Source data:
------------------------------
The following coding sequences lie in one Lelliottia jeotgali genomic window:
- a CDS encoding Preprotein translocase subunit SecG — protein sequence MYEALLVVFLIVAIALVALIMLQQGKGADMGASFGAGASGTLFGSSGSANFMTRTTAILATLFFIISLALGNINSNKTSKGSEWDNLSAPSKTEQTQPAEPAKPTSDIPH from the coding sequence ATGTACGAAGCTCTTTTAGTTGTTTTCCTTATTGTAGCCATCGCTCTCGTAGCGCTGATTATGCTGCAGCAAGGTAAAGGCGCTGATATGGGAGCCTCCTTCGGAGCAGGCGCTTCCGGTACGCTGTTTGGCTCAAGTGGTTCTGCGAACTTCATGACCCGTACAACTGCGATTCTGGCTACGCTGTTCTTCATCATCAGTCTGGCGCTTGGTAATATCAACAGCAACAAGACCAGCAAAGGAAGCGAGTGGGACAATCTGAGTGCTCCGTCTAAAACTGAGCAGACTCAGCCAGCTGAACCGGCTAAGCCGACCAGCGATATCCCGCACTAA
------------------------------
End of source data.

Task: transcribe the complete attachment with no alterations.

The following coding sequences lie in one Lelliottia jeotgali genomic window:
- a CDS encoding Preprotein translocase subunit SecG — protein sequence MYEALLVVFLIVAIALVALIMLQQGKGADMGASFGAGASGTLFGSSGSANFMTRTTAILATLFFIISLALGNINSNKTSKGSEWDNLSAPSKTEQTQPAEPAKPTSDIPH from the coding sequence ATGTACGAAGCTCTTTTAGTTGTTTTCCTTATTGTAGCCATCGCTCTCGTAGCGCTGATTATGCTGCAGCAAGGTAAAGGCGCTGATATGGGAGCCTCCTTCGGAGCAGGCGCTTCCGGTACGCTGTTTGGCTCAAGTGGTTCTGCGAACTTCATGACCCGTACAACTGCGATTCTGGCTACGCTGTTCTTCATCATCAGTCTGGCGCTTGGTAATATCAACAGCAACAAGACCAGCAAAGGAAGCGAGTGGGACAATCTGAGTGCTCCGTCTAAAACTGAGCAGACTCAGCCAGCTGAACCGGCTAAGCCGACCAGCGATATCCCGCACTAA